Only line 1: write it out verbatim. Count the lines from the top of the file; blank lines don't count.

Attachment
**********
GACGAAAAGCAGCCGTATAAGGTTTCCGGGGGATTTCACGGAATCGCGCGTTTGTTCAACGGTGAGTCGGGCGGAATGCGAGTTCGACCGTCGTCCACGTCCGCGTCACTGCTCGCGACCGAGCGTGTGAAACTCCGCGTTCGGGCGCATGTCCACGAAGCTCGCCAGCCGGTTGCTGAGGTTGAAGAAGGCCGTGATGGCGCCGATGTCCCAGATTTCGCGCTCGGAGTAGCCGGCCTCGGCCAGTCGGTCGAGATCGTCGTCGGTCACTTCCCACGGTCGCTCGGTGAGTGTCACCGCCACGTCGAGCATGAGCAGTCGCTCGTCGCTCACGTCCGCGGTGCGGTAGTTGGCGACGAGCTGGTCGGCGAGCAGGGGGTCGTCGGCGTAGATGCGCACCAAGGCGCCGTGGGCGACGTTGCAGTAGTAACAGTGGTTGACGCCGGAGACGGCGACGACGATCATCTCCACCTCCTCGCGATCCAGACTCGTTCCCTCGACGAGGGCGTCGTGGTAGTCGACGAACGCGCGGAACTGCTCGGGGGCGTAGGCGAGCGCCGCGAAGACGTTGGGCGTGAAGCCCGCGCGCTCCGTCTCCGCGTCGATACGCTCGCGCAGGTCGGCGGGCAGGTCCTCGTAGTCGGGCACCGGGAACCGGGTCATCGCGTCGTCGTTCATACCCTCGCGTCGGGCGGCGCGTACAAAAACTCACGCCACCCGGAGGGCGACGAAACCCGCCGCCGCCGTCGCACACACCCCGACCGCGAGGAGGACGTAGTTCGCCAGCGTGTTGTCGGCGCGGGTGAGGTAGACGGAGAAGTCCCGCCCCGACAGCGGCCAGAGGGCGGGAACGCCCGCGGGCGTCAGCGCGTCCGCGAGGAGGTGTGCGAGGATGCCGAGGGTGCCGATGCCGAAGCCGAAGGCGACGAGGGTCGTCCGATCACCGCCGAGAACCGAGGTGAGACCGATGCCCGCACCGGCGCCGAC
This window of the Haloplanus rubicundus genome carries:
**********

GACGAAAAGCAGCCGTATAAGGTTTCCGGGGGATTTCACGGAATCGCGCGTTTGTTCAACGGTGAGTCGGGCGGAATGCGAGTTCGACCGTCGTCCACGTCCGCGTCACTGCTCGCGACCGAGCGTGTGAAACTCCGCGTTCGGGCGCATGTCCACGAAGCTCGCCAGCCGGTTGCTGAGGTTGAAGAAGGCCGTGATGGCGCCGATGTCCCAGATTTCGCGCTCGGAGTAGCCGGCCTCGGCCAGTCGGTCGAGATCGTCGTCGGTCACTTCCCACGGTCGCTCGGTGAGTGTCACCGCCACGTCGAGCATGAGCAGTCGCTCGTCGCTCACGTCCGCGGTGCGGTAGTTGGCGACGAGCTGGTCGGCGAGCAGGGGGTCGTCGGCGTAGATGCGCACCAAGGCGCCGTGGGCGACGTTGCAGTAGTAACAGTGGTTGACGCCGGAGACGGCGACGACGATCATCTCCACCTCCTCGCGATCCAGACTCGTTCCCTCGACGAGGGCGTCGTGGTAGTCGACGAACGCGCGGAACTGCTCGGGGGCGTAGGCGAGCGCCGCGAAGACGTTGGGCGTGAAGCCCGCGCGCTCCGTCTCCGCGTCGATACGCTCGCGCAGGTCGGCGGGCAGGTCCTCGTAGTCGGGCACCGGGAACCGGGTCATCGCGTCGTCGTTCATACCCTCGCGTCGGGCGGCGCGTACAAAAACTCACGCCACCCGGAGGGCGACGAAACCCGCCGCCGCCGTCGCACACACCCCGACCGCGAGGAGGACGTAGTTCGCCAGCGTGTTGTCGGCGCGGGTGAGGTAGACGGAGAAGTCCCGCCCCGACAGCGGCCAGAGGGCGGGAACGCCCGCGGGCGTCAGCGCGTCCGCGAGGAGGTGTGCGAGGATGCCGAGGGTGCCGATGCCGAAGCCGAAGGCGACGAGGGTCGTCCGATCACCGCCGAGAACCGAGGTGAGACCGATGCCCGCACCGGCGCCGAC